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30th Nov 2023 9:00am Blogs

Citizenship in the connected curriculum

Case study published by ACT’s research team on the connected curriculum

Citizenship in the connected curriculum

The latest case study to be published by ACT’s research team describes a novel approach to the curriculum. Oakham School is a large independent school, with hundreds of boarders, which enables it to offer lots of clubs, societies and sporting activities beyond the formal curriculum, as well as requiring the school to offer around the clock pastoral care for young people. The resources and time available for this extra-curricular provision makes this an ideal context in which to think about how these different elements of school provision connect up, and colleagues at the school have devised the Oakham ‘connected curriculum’ to do just that. 

What is the connected curriculum?

The starting point is an obvious one – that schools plan provision for students across three types of activities:

  • the academic curriculum
  • extra-curricular activities, including sports clubs, debate societies, active citizenship projects etc. (called the co-curriculum in Oakham), and
  • pastoral provision, including tutor time, the PSHE, RSE and careers

And each of these areas of activity also incorporates knowledge, skills and values.

What is it for?

The novelty of Oakham’s approach derives from thinking about whether there are some core capacities that underpin the vision of the school and relate to all three dimensions of the connected curriculum. Their answer is one that many schools would readily endorse. They want all their students to become experts in:

  • Communication
  • Research
  • Thinking
  • Self-management, and 
  • Social skills

A young person who wants to develop their communication skills could learn this in the English curriculum, and join the debate club or volunteer for the school magazine, or they could become a mentor for younger students. Another wanting to develop their capacity as a researcher could do this by undertaking a history research project, or investigating the impact of different sports training regimes, or planning a school-based health campaign.

How does it work?

There are three components to putting this deceptively simple starting point into operation. First adults and students need opportunities to discuss each young person’s needs and devise realistic plans. Second, students have to develop the habit of reviewing their progress in relation to these areas. Third, adults need to articulate how their work addresses each of these underlying capacities.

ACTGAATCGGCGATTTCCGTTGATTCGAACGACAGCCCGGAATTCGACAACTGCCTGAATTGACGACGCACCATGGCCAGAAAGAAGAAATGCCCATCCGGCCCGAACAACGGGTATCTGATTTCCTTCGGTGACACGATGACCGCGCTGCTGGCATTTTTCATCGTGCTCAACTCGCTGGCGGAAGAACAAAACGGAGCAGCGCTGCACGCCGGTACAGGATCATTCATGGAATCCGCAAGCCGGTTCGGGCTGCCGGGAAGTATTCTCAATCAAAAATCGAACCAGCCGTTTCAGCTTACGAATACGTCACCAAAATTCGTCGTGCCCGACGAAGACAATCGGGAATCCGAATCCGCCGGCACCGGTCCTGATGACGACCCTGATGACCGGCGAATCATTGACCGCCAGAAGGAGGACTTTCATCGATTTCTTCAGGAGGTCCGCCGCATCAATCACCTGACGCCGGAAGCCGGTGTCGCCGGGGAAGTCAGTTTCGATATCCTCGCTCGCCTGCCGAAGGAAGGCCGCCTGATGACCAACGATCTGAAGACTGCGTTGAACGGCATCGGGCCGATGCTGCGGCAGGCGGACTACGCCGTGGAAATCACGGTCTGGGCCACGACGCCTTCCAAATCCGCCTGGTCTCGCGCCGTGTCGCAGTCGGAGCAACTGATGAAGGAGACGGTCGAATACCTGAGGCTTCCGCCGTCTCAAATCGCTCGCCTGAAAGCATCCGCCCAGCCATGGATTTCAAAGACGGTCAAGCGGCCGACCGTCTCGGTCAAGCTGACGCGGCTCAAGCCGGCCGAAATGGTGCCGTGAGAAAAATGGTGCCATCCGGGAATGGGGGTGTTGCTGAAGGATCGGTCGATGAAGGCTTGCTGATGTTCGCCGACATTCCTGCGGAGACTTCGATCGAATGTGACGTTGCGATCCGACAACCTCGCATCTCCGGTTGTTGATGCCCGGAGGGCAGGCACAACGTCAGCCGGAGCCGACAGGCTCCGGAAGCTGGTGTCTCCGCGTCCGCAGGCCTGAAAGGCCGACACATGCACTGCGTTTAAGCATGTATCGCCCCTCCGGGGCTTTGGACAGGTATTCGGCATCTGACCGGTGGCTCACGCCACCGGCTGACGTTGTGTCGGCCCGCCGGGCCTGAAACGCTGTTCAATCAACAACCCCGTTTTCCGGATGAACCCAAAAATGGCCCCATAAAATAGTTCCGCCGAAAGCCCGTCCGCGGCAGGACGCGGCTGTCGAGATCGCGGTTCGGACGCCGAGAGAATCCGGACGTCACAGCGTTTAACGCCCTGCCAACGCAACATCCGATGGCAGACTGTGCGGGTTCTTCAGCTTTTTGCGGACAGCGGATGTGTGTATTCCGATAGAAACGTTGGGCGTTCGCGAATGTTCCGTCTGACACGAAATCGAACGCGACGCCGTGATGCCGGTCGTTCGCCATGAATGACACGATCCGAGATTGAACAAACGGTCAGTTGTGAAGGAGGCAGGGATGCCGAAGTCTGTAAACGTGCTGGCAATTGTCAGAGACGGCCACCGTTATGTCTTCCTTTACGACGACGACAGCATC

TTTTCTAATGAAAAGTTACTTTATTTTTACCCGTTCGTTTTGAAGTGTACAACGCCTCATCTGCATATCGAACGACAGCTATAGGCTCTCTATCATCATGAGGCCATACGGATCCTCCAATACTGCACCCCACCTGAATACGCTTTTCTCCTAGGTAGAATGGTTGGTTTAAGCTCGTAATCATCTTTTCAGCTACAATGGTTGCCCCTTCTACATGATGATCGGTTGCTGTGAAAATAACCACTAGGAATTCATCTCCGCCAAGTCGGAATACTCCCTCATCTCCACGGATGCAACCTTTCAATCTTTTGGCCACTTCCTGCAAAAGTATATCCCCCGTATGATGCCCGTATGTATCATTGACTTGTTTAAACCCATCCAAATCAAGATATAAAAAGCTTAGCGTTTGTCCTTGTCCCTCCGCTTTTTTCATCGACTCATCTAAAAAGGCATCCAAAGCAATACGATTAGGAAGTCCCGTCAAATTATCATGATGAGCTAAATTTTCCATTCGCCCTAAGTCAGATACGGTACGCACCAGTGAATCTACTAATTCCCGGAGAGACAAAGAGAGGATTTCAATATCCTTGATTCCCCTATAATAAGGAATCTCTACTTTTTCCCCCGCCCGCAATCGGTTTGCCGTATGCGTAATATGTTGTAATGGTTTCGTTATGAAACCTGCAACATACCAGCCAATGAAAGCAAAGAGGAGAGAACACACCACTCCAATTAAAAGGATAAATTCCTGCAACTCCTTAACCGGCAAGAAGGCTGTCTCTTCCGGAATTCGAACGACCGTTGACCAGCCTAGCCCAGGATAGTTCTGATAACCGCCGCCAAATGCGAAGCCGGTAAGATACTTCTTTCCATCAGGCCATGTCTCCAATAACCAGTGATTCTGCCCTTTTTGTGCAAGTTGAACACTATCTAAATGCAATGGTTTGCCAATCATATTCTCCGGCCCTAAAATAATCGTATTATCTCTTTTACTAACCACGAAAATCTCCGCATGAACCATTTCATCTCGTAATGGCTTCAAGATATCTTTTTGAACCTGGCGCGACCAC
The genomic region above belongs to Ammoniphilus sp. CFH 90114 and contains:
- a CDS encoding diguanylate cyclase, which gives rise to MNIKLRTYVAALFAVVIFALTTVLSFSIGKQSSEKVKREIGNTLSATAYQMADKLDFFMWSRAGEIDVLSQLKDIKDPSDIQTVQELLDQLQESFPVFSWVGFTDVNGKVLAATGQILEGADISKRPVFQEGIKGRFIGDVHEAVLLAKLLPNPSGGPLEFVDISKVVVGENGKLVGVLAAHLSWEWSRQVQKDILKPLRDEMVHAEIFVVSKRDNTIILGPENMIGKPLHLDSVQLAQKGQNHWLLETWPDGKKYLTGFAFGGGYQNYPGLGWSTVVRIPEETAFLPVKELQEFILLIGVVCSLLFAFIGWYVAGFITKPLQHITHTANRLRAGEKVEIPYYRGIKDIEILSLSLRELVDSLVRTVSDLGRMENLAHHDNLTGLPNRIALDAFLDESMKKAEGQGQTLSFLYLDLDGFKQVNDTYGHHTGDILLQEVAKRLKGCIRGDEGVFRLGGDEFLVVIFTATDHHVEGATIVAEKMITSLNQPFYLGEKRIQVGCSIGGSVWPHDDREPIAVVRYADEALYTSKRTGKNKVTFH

The First two dimensions are largely taken care of by organising time in the calendar for students to undertake self-evaluations where they reflect on their experiences, strengths, weaknesses and goals. This is a form of self-assessment that moves beyond the traditional academic subjects where such activities are normally situated. Then students meet with their tutors and other pastoral staff to review their progress and goals and discuss realistic and achievable strategies for addressing these areas. This might involve setting targets to join a new club, find help to progress in a sport, or guidance for GCSE options.

The third dimension requires heads of department to provide a new account of their subject, clarifying how it contributes to these five areas of expertise. Clearly, Citizenship addresses all five areas in obvious ways and active citizenship projects, in particular, provide opportunities to engage with them all simultaneously and in an applied way. Whilst the numbers taking GCSE Citizenship Studies are relatively small, the school also uses the International Baccalaureate Middle Years Programme in key stage 3. This means all students have to undertake a community action project, in which they investigate an issue, plan a project, implement it and reflect on the experience. Many students choose campaigning or advocacy projects, which align readily with Citizenship.

It’s early days for Oakham’s implementation and we have already heard of other schools in the state sector planning similar frameworks to make sense of the whole school’s offer for students. If you’re involved in similar projects, get in touch as we’re eager to document more examples of interesting and innovative ways to promote citizenship education within and beyond the curriculum.

Download the Oakham School Case Study: Developing Citizenship in an independent school

About ACT’s research programme

The Association for Citizenship Teaching (ACT) has commissioned Middlesex University to undertake research to evaluate its Active Citizenship in Schools programme, which is running from 2021-25. The research programme offers a strategic approach to embed social action and active citizenship within Citizenship and the school curriculum. It aims to identify models and practices that ensure pupils engage in and benefit from citizenship education in a sustained and impactful way. 

For more information about ACT, the Active Citizenship in Schools programme and how to join the National Citizenship Education Study, please see